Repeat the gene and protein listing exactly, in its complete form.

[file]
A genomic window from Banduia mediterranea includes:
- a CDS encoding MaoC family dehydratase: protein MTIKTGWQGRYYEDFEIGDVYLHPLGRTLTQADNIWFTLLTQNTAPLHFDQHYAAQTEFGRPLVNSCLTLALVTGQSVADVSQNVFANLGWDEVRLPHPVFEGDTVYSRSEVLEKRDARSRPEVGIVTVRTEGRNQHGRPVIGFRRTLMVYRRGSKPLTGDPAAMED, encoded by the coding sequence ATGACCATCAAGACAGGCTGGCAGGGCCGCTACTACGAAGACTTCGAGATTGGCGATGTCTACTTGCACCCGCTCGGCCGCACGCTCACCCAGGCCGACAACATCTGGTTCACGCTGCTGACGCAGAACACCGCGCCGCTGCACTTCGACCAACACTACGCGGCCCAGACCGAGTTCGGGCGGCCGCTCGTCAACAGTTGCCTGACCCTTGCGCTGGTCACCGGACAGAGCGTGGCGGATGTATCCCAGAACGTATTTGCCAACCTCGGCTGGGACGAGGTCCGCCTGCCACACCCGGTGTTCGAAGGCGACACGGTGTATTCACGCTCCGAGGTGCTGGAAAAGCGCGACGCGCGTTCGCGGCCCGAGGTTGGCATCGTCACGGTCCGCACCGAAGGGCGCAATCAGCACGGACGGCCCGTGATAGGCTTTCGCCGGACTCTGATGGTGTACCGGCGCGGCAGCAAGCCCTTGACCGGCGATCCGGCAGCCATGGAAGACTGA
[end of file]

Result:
A genomic window from Banduia mediterranea includes:
- a CDS encoding MaoC family dehydratase: protein MTIKTGWQGRYYEDFEIGDVYLHPLGRTLTQADNIWFTLLTQNTAPLHFDQHYAAQTEFGRPLVNSCLTLALVTGQSVADVSQNVFANLGWDEVRLPHPVFEGDTVYSRSEVLEKRDARSRPEVGIVTVRTEGRNQHGRPVIGFRRTLMVYRRGSKPLTGDPAAMED, encoded by the coding sequence ATGACCATCAAGACAGGCTGGCAGGGCCGCTACTACGAAGACTTCGAGATTGGCGATGTCTACTTGCACCCGCTCGGCCGCACGCTCACCCAGGCCGACAACATCTGGTTCACGCTGCTGACGCAGAACACCGCGCCGCTGCACTTCGACCAACACTACGCGGCCCAGACCGAGTTCGGGCGGCCGCTCGTCAACAGTTGCCTGACCCTTGCGCTGGTCACCGGACAGAGCGTGGCGGATGTATCCCAGAACGTATTTGCCAACCTCGGCTGGGACGAGGTCCGCCTGCCACACCCGGTGTTCGAAGGCGACACGGTGTATTCACGCTCCGAGGTGCTGGAAAAGCGCGACGCGCGTTCGCGGCCCGAGGTTGGCATCGTCACGGTCCGCACCGAAGGGCGCAATCAGCACGGACGGCCCGTGATAGGCTTTCGCCGGACTCTGATGGTGTACCGGCGCGGCAGCAAGCCCTTGACCGGCGATCCGGCAGCCATGGAAGACTGA